Jul 31, 2009
The world’s first transgenic dogs are a litter of four cloned beagles that glow red under ultraviolet light. The puppies were cloned by a team led by scientists at Seoul National University in South Korea. They used a virus to infect canine fibroblast cells with the glowing gene, then cloned cells to produce 344 embryos implanted into 20 dogs, producing seven pregnancies.
A team led by Byeong-Chun Lee of Seoul National University in South Korea created the dogs by cloning fibroblast cells that express a red fluorescent gene produced by sea anemones.
Lee and stem cell researcher Woo Suk Hwang were part of a team that created the first cloned dog, Snuppy, in 2005. Much of Hwang’s work on human cells turned out to be fraudulent, but Snuppy was not, an investigation later concluded.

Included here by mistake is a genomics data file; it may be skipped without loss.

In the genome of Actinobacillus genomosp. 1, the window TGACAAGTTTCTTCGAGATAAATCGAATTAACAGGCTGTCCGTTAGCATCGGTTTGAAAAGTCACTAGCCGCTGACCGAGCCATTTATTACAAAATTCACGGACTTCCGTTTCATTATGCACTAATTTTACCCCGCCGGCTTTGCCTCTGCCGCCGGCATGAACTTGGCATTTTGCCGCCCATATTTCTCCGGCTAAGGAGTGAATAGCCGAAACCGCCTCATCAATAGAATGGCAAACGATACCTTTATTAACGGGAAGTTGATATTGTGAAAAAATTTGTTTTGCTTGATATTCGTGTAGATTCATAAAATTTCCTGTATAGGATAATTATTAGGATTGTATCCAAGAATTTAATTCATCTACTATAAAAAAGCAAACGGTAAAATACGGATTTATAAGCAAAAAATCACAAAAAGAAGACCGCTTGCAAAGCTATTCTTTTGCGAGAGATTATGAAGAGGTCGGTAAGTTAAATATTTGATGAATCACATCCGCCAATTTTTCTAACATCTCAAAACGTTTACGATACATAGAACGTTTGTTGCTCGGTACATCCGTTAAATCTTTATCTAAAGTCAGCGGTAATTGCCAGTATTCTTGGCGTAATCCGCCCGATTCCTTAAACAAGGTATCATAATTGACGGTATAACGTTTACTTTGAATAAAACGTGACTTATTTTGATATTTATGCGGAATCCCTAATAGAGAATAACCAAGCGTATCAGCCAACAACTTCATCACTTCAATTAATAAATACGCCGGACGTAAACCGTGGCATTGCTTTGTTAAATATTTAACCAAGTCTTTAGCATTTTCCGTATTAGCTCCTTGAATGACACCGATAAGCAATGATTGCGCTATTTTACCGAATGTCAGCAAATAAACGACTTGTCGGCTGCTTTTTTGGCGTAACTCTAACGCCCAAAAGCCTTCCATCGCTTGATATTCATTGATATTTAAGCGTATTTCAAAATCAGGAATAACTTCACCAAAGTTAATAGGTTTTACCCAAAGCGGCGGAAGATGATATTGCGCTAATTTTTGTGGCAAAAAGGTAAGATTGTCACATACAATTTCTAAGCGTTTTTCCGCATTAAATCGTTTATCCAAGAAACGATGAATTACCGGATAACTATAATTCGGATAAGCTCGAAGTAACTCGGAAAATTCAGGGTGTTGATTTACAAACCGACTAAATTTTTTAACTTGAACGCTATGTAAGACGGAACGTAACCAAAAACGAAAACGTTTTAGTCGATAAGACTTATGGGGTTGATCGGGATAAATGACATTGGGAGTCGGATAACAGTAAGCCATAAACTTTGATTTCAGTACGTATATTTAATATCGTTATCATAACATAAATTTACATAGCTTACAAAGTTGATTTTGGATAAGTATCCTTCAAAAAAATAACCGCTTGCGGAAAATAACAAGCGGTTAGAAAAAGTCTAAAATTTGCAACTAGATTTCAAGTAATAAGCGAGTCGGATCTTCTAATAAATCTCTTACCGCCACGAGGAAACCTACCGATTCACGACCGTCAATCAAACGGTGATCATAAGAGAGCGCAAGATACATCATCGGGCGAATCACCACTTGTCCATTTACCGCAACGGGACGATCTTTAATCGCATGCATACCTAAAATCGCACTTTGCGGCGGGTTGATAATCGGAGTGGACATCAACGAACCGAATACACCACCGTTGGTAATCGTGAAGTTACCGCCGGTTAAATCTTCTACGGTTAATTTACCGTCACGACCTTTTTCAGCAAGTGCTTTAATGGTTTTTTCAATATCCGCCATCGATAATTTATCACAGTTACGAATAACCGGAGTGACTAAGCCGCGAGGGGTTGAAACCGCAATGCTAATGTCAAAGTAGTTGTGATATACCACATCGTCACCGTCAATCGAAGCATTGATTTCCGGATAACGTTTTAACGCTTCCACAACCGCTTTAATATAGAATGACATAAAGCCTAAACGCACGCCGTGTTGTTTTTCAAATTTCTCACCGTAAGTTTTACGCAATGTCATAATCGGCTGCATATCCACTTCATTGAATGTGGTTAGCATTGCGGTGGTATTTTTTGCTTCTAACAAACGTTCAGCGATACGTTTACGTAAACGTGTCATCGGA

This new proof-of-principle experiment should open the door for transgenic dog models of human disease, says team member CheMyong Ko of the University of Kentucky in Lexington. “The next step for us is to generate a true disease model,” he says.